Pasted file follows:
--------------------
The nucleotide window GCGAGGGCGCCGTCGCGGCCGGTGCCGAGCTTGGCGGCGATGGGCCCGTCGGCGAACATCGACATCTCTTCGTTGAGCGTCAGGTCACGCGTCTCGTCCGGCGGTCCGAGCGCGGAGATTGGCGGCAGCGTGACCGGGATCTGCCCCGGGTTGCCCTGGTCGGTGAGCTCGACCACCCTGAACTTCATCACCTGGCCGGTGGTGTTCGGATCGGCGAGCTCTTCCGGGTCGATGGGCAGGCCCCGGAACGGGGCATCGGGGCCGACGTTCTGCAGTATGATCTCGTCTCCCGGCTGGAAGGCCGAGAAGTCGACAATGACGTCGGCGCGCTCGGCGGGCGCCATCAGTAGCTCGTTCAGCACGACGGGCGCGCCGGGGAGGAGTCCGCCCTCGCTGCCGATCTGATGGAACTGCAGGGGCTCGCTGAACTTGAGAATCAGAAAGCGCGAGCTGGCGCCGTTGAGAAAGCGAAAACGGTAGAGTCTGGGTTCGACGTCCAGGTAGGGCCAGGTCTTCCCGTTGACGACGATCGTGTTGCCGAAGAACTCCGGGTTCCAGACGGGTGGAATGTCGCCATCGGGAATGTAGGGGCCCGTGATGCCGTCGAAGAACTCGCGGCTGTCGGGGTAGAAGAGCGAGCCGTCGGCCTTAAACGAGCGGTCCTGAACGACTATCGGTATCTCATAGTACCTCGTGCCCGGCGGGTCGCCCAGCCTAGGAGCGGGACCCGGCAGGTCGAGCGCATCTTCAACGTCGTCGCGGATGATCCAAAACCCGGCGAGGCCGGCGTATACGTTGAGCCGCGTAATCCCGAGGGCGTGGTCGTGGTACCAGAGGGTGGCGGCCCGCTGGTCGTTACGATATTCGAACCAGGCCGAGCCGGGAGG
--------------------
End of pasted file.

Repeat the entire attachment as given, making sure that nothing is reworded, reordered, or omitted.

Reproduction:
The nucleotide window GCGAGGGCGCCGTCGCGGCCGGTGCCGAGCTTGGCGGCGATGGGCCCGTCGGCGAACATCGACATCTCTTCGTTGAGCGTCAGGTCACGCGTCTCGTCCGGCGGTCCGAGCGCGGAGATTGGCGGCAGCGTGACCGGGATCTGCCCCGGGTTGCCCTGGTCGGTGAGCTCGACCACCCTGAACTTCATCACCTGGCCGGTGGTGTTCGGATCGGCGAGCTCTTCCGGGTCGATGGGCAGGCCCCGGAACGGGGCATCGGGGCCGACGTTCTGCAGTATGATCTCGTCTCCCGGCTGGAAGGCCGAGAAGTCGACAATGACGTCGGCGCGCTCGGCGGGCGCCATCAGTAGCTCGTTCAGCACGACGGGCGCGCCGGGGAGGAGTCCGCCCTCGCTGCCGATCTGATGGAACTGCAGGGGCTCGCTGAACTTGAGAATCAGAAAGCGCGAGCTGGCGCCGTTGAGAAAGCGAAAACGGTAGAGTCTGGGTTCGACGTCCAGGTAGGGCCAGGTCTTCCCGTTGACGACGATCGTGTTGCCGAAGAACTCCGGGTTCCAGACGGGTGGAATGTCGCCATCGGGAATGTAGGGGCCCGTGATGCCGTCGAAGAACTCGCGGCTGTCGGGGTAGAAGAGCGAGCCGTCGGCCTTAAACGAGCGGTCCTGAACGACTATCGGTATCTCATAGTACCTCGTGCCCGGCGGGTCGCCCAGCCTAGGAGCGGGACCCGGCAGGTCGAGCGCATCTTCAACGTCGTCGCGGATGATCCAAAACCCGGCGAGGCCGGCGTATACGTTGAGCCGCGTAATCCCGAGGGCGTGGTCGTGGTACCAGAGGGTGGCGGCCCGCTGGTCGTTACGATATTCGAACCAGGCCGAGCCGGGAGG